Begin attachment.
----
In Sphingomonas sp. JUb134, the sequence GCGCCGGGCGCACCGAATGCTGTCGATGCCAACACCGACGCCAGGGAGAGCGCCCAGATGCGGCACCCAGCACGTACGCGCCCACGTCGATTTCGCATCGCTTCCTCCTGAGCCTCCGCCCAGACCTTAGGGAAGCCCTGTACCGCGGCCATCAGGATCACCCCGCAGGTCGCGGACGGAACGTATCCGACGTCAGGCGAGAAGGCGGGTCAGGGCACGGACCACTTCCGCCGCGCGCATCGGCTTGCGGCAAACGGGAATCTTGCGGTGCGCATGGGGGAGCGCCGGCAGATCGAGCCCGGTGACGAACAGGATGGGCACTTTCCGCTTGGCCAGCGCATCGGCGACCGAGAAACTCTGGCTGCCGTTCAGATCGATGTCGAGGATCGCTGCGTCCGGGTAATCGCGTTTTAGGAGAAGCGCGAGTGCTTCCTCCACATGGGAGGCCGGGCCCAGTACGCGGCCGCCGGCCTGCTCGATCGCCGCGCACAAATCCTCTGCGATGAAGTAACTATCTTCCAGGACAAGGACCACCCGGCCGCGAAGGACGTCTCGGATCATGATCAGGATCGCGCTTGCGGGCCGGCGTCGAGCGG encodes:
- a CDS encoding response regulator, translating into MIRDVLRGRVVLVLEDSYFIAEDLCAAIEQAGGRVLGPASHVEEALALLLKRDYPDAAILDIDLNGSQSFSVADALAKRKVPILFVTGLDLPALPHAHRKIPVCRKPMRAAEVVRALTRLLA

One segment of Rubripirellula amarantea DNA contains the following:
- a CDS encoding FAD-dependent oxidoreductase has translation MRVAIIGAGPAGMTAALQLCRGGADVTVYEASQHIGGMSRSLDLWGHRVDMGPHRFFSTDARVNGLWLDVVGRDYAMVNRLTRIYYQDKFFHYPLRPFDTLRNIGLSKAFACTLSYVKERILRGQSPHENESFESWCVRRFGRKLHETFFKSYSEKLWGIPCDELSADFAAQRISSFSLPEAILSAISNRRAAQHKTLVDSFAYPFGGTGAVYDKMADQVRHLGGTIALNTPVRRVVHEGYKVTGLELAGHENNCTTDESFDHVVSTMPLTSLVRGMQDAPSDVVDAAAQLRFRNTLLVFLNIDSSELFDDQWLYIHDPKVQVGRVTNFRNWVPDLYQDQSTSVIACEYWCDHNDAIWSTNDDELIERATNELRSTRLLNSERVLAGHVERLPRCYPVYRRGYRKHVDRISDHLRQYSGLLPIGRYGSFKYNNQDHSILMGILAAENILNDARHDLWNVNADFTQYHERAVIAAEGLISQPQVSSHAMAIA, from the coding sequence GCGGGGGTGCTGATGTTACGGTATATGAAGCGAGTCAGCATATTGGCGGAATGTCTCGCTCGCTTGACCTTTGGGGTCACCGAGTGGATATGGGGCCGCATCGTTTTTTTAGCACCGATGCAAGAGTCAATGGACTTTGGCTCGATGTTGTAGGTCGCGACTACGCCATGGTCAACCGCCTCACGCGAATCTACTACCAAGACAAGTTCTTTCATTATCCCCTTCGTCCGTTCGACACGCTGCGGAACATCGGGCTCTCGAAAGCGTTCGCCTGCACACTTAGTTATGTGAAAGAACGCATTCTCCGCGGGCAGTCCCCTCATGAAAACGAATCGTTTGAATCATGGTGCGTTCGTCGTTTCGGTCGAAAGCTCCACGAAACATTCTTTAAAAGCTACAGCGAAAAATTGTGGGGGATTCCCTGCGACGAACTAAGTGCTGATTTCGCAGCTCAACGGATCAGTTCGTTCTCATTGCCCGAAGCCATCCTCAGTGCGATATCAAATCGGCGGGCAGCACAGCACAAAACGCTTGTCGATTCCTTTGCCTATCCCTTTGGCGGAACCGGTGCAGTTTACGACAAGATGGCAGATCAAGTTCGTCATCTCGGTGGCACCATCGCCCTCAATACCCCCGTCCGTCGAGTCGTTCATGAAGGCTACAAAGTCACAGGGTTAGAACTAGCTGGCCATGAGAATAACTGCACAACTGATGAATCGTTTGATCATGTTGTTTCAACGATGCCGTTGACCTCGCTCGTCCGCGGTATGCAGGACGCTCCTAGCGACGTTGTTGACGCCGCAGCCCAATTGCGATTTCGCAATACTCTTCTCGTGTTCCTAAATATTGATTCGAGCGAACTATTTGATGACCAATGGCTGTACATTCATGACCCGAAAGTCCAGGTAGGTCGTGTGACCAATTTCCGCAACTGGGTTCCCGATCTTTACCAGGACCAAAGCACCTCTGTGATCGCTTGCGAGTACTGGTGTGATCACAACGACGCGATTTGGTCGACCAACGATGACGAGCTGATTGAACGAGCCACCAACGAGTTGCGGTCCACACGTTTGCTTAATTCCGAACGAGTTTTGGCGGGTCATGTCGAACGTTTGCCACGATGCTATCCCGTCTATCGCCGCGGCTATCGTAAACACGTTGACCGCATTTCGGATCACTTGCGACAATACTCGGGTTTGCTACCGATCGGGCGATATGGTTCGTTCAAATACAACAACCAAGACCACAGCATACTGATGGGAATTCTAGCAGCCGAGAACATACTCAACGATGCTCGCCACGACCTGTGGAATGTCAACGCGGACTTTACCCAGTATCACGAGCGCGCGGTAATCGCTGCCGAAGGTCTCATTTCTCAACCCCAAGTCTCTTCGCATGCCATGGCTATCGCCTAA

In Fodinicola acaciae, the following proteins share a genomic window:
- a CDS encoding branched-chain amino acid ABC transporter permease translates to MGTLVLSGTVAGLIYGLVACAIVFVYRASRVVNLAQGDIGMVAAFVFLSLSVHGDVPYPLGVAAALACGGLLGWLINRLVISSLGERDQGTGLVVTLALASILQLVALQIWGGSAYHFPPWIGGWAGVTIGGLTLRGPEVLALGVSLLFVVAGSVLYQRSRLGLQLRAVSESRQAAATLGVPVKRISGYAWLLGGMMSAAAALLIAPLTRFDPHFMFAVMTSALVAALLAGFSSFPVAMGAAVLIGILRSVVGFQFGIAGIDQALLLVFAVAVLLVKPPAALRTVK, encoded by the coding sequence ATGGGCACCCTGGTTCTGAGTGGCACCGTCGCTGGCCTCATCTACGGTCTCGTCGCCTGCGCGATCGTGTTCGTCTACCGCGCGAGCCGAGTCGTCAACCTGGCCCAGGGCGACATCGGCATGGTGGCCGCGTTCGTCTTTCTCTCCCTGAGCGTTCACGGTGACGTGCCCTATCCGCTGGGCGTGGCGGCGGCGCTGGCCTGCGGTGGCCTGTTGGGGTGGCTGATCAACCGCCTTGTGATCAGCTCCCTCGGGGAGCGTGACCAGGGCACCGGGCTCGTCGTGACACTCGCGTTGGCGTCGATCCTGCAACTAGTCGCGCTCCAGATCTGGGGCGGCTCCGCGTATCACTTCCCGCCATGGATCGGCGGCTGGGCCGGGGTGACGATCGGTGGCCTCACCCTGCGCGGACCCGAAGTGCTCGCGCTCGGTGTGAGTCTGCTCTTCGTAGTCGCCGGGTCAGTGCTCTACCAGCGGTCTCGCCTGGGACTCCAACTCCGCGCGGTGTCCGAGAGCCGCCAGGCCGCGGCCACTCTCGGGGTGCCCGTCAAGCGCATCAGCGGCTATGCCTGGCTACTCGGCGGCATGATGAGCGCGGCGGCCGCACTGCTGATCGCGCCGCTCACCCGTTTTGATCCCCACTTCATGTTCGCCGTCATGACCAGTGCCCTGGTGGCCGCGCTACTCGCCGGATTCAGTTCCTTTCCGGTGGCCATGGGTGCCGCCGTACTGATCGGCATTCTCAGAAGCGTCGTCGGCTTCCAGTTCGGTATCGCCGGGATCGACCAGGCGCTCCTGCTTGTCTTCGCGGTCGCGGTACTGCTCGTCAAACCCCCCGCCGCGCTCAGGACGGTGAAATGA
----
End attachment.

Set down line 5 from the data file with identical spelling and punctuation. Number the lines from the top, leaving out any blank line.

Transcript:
In Fodinicola acaciae, the following proteins share a genomic window: